Why Autoimmunity Happens and What You Can Do

Written by: Ryah Nabielski, MS, RDN

Autoimmune diseases are complex chronic conditions affecting up to 50 million people in the United States; only cancer and heart disease affect more folks. Interestingly, 80% of those with autoimmunity are women. Chances are you know someone who suffers from one of over 80 autoimmune diseases. 

Today’s article will dive into this important health topic. We’ll discuss autoimmunity, its causes, and why so many women are affected. Plus, you’ll learn some tools and strategies that may be supportive. Keep reading to learn the answers to these questions:

  • What is autoimmunity? 
  • What are common autoimmune diseases? 
  • What causes autoimmunity? 
  • Why do women get more autoimmune diseases than men?
  • How can I support healthy immune function with lifestyle? 

Let’s go! 

What is Autoimmunity?

The immune system’s primary role is to identify and eliminate outside invaders. To do its job, the immune system needs to distinguish self vs. non-self. 

In autoimmunity (meaning “self-immunity”) the system gets confused and mistakes the body’s own tissues as foreign, which leads to a self-attack. The immune system makes antibodies to itself and mounts an attack, leading to inflammation and tissue destruction.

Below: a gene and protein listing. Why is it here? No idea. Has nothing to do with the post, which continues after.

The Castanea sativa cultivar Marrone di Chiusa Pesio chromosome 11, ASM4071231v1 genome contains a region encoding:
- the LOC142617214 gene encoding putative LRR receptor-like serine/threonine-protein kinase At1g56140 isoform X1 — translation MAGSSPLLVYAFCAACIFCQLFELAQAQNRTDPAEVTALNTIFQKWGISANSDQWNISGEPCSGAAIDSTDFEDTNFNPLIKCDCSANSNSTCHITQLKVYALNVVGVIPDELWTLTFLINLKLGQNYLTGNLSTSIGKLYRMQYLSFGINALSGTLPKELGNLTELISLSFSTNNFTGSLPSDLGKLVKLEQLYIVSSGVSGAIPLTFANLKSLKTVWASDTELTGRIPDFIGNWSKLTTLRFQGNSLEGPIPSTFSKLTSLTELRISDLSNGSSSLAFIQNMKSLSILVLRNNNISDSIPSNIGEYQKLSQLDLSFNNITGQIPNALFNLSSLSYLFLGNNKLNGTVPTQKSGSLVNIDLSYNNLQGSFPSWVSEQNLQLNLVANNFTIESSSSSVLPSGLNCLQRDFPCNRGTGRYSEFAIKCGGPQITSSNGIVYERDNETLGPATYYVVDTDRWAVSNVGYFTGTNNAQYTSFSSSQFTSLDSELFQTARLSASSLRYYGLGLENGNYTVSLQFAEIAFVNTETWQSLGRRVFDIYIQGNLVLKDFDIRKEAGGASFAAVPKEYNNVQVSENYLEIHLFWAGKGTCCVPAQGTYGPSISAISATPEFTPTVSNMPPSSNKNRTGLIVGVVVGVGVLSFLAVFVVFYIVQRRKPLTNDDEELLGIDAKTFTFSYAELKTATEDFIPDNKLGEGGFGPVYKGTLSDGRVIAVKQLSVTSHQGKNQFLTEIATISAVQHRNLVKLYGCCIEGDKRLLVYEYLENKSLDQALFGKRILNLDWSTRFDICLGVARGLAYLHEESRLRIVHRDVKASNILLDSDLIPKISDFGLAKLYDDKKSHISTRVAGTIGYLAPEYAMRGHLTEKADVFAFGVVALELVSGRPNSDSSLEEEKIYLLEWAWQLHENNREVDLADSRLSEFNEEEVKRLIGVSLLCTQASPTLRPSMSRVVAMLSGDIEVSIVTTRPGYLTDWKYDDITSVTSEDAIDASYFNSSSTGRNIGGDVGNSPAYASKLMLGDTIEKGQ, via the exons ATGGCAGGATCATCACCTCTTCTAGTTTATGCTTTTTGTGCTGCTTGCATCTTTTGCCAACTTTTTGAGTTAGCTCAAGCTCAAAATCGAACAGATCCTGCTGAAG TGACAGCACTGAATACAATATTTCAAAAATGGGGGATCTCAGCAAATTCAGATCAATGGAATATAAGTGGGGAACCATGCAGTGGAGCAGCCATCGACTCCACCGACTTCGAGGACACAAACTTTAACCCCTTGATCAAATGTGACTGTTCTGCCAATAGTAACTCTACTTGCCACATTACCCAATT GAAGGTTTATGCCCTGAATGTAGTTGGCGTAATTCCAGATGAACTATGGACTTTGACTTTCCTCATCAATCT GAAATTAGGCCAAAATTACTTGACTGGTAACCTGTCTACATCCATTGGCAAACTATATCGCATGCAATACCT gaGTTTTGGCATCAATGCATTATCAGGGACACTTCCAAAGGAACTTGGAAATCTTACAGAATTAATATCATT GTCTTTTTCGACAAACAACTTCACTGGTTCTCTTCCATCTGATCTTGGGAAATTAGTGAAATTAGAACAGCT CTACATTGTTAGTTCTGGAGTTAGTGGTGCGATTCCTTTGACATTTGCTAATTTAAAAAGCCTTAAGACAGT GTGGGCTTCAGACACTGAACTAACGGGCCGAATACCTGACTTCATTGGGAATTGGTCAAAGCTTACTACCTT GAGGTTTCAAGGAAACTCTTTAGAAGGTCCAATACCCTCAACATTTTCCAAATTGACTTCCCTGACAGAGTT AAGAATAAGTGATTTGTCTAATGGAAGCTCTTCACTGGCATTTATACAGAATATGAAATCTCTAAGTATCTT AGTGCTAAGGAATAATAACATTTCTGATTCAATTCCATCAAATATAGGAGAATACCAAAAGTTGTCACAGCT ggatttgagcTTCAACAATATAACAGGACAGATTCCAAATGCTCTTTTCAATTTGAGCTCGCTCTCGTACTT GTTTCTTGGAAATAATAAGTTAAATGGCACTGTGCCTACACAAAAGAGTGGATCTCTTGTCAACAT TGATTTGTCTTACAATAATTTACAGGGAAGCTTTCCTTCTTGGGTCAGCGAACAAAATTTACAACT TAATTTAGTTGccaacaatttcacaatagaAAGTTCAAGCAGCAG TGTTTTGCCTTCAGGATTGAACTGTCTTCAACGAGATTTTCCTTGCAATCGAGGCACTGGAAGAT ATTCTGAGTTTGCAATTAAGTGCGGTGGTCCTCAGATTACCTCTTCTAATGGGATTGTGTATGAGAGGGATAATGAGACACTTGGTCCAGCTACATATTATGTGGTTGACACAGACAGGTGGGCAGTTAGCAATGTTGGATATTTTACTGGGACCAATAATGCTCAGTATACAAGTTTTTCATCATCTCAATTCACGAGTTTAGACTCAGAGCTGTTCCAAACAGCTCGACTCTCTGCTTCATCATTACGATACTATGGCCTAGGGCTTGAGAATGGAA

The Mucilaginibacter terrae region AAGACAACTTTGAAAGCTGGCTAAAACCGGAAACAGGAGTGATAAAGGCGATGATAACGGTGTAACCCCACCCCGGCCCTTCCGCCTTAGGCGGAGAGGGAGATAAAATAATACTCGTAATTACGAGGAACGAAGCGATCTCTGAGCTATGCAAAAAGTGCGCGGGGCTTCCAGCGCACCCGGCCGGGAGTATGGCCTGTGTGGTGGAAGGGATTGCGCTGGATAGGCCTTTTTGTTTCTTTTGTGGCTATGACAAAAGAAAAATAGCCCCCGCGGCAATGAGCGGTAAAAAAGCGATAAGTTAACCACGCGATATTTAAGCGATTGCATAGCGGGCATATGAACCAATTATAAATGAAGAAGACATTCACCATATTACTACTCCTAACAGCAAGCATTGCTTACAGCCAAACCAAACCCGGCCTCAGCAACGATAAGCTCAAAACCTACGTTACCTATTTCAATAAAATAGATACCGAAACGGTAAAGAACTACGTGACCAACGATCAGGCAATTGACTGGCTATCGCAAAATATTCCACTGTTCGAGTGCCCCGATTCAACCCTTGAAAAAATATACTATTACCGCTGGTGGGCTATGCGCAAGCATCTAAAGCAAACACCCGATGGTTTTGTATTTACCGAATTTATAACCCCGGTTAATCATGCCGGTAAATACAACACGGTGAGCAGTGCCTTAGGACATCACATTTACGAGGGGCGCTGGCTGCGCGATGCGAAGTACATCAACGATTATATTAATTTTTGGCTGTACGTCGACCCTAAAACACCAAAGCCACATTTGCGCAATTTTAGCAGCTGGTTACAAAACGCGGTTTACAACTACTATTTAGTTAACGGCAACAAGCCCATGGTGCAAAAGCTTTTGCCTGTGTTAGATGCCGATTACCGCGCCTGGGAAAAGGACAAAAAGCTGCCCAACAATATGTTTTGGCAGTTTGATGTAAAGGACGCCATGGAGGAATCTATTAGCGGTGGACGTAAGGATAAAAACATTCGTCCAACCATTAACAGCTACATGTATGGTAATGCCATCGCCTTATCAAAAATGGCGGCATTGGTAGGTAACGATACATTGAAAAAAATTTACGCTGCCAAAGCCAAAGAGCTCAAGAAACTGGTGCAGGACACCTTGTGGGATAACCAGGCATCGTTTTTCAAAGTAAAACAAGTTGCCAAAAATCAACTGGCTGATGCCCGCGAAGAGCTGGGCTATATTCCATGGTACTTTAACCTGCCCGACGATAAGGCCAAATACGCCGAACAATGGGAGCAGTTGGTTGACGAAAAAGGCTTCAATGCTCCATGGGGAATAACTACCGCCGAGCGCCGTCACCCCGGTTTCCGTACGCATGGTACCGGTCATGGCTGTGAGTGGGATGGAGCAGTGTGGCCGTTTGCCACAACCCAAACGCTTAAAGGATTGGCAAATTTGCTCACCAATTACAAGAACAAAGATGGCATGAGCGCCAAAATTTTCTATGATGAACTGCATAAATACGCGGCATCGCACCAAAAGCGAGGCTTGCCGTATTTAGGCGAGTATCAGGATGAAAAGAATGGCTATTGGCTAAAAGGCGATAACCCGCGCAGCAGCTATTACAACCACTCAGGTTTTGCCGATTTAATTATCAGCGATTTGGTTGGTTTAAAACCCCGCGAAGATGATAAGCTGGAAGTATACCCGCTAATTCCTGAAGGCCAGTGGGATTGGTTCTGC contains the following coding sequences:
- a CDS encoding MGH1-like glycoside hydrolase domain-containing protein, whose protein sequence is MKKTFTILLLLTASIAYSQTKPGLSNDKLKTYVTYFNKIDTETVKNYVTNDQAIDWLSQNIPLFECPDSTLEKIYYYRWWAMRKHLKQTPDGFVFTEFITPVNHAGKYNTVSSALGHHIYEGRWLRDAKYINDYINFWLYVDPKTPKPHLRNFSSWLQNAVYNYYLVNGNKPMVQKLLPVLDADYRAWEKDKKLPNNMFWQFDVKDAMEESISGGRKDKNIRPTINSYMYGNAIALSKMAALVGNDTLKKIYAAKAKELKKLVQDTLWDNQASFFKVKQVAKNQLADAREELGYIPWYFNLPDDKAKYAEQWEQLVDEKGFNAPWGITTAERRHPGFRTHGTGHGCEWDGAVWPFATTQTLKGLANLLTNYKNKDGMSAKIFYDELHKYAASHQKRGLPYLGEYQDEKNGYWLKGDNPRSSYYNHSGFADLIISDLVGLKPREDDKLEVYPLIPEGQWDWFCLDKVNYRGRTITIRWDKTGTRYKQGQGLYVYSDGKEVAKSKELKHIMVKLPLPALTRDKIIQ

Autoimmunity can occur anywhere in the body, depending on the specific antibodies involved. Most people with an autoimmune disease see a doctor who is an expert in the part of the body where the autoimmunity occurs. However, ultimately, autoimmunity is an immune system problem. 

Common Autoimmune Diseases

Scientists have identified over 80 autoimmune diseases. Some of the most common ones are: 

  • Hashimoto’s thyroiditis 
  • Graves’ disease 
  • Celiac disease
  • Crohn’s disease
  • Ulcerative colitis
  • Multiple Sclerosis
  • Lupus
  • Lyme disease
  • Scleroderma
  • Type 1 diabetes
  • Sjogren’s syndrome
  • Interstitial cystitis
  • Eczema
  • Endometriosis 
  • Fibromyalgia

If you have one autoimmune disease, you have a greater chance of developing a second because of the shared underlying causes. Two or more autoimmune diseases are called polyautoimmunity. 

What Causes Autoimmunity? 

Autoimmune diseases have both genetic and environmental root causes. There are genetic components, and autoimmune diseases tend to run in families. Additionally, having two X chromosomes plays a role (as you’ll see below.)

Genetics load the gut, but the environment pulls the trigger. In other words, you can’t change your genetics, but you don’t get autoimmune diseases from genetics alone. Genetics is the primer, but you need something to trigger the autoimmune process. 

The environment influences genetic expression and the immune system. In this case, the environment refers to lifestyle, nutrition, pollution, and any external factor that affects how the body functions. 

Environmental factors that may play a role in autoimmunity include: 

  • Food sensitivities, such as gluten
  • Viral infections, such as Epstein Barr and Covid 
  • Bacterial infections
  • Air pollution and cigarette smoke
  • Radiation
  • Toxin exposures
  • Stress
  • Childhood trauma